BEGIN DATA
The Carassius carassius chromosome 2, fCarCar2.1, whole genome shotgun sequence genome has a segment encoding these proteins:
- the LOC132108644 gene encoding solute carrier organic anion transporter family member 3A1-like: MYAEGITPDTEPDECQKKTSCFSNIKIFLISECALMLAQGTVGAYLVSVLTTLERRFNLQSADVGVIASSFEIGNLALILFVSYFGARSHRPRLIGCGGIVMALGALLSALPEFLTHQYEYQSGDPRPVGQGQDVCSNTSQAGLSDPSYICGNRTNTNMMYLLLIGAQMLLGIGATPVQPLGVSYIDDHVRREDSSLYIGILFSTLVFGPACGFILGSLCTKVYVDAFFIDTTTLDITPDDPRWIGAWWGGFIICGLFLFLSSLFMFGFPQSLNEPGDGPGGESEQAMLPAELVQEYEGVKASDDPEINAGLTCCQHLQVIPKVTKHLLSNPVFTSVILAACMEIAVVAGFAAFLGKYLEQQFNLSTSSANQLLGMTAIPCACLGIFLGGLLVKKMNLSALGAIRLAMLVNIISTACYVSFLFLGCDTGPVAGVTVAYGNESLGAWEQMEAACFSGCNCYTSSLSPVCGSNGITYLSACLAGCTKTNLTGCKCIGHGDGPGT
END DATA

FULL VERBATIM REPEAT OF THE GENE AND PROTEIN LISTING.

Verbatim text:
The Carassius carassius chromosome 2, fCarCar2.1, whole genome shotgun sequence genome has a segment encoding these proteins:
- the LOC132108644 gene encoding solute carrier organic anion transporter family member 3A1-like: MYAEGITPDTEPDECQKKTSCFSNIKIFLISECALMLAQGTVGAYLVSVLTTLERRFNLQSADVGVIASSFEIGNLALILFVSYFGARSHRPRLIGCGGIVMALGALLSALPEFLTHQYEYQSGDPRPVGQGQDVCSNTSQAGLSDPSYICGNRTNTNMMYLLLIGAQMLLGIGATPVQPLGVSYIDDHVRREDSSLYIGILFSTLVFGPACGFILGSLCTKVYVDAFFIDTTTLDITPDDPRWIGAWWGGFIICGLFLFLSSLFMFGFPQSLNEPGDGPGGESEQAMLPAELVQEYEGVKASDDPEINAGLTCCQHLQVIPKVTKHLLSNPVFTSVILAACMEIAVVAGFAAFLGKYLEQQFNLSTSSANQLLGMTAIPCACLGIFLGGLLVKKMNLSALGAIRLAMLVNIISTACYVSFLFLGCDTGPVAGVTVAYGNESLGAWEQMEAACFSGCNCYTSSLSPVCGSNGITYLSACLAGCTKTNLTGCKCIGHGDGPGT